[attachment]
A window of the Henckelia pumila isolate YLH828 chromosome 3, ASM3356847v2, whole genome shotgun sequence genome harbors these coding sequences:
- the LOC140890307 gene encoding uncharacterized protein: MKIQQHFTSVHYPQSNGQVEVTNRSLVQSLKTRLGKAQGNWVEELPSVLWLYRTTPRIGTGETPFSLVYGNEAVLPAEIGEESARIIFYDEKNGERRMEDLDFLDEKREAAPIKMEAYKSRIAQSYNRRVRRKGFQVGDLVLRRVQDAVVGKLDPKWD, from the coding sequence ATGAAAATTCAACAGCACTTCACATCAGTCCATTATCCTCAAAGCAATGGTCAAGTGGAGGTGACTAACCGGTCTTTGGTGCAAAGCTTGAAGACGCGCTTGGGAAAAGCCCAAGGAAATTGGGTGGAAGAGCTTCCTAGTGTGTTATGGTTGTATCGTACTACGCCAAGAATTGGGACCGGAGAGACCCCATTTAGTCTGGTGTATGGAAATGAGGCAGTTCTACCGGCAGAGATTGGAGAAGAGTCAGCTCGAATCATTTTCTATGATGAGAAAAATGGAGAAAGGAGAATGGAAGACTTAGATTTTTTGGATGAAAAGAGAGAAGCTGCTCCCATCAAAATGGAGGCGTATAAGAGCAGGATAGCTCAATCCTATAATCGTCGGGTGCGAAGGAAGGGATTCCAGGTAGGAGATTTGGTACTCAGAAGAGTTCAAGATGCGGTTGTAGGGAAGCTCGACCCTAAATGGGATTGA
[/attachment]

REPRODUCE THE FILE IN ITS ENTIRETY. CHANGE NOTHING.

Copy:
A window of the Henckelia pumila isolate YLH828 chromosome 3, ASM3356847v2, whole genome shotgun sequence genome harbors these coding sequences:
- the LOC140890307 gene encoding uncharacterized protein: MKIQQHFTSVHYPQSNGQVEVTNRSLVQSLKTRLGKAQGNWVEELPSVLWLYRTTPRIGTGETPFSLVYGNEAVLPAEIGEESARIIFYDEKNGERRMEDLDFLDEKREAAPIKMEAYKSRIAQSYNRRVRRKGFQVGDLVLRRVQDAVVGKLDPKWD, from the coding sequence ATGAAAATTCAACAGCACTTCACATCAGTCCATTATCCTCAAAGCAATGGTCAAGTGGAGGTGACTAACCGGTCTTTGGTGCAAAGCTTGAAGACGCGCTTGGGAAAAGCCCAAGGAAATTGGGTGGAAGAGCTTCCTAGTGTGTTATGGTTGTATCGTACTACGCCAAGAATTGGGACCGGAGAGACCCCATTTAGTCTGGTGTATGGAAATGAGGCAGTTCTACCGGCAGAGATTGGAGAAGAGTCAGCTCGAATCATTTTCTATGATGAGAAAAATGGAGAAAGGAGAATGGAAGACTTAGATTTTTTGGATGAAAAGAGAGAAGCTGCTCCCATCAAAATGGAGGCGTATAAGAGCAGGATAGCTCAATCCTATAATCGTCGGGTGCGAAGGAAGGGATTCCAGGTAGGAGATTTGGTACTCAGAAGAGTTCAAGATGCGGTTGTAGGGAAGCTCGACCCTAAATGGGATTGA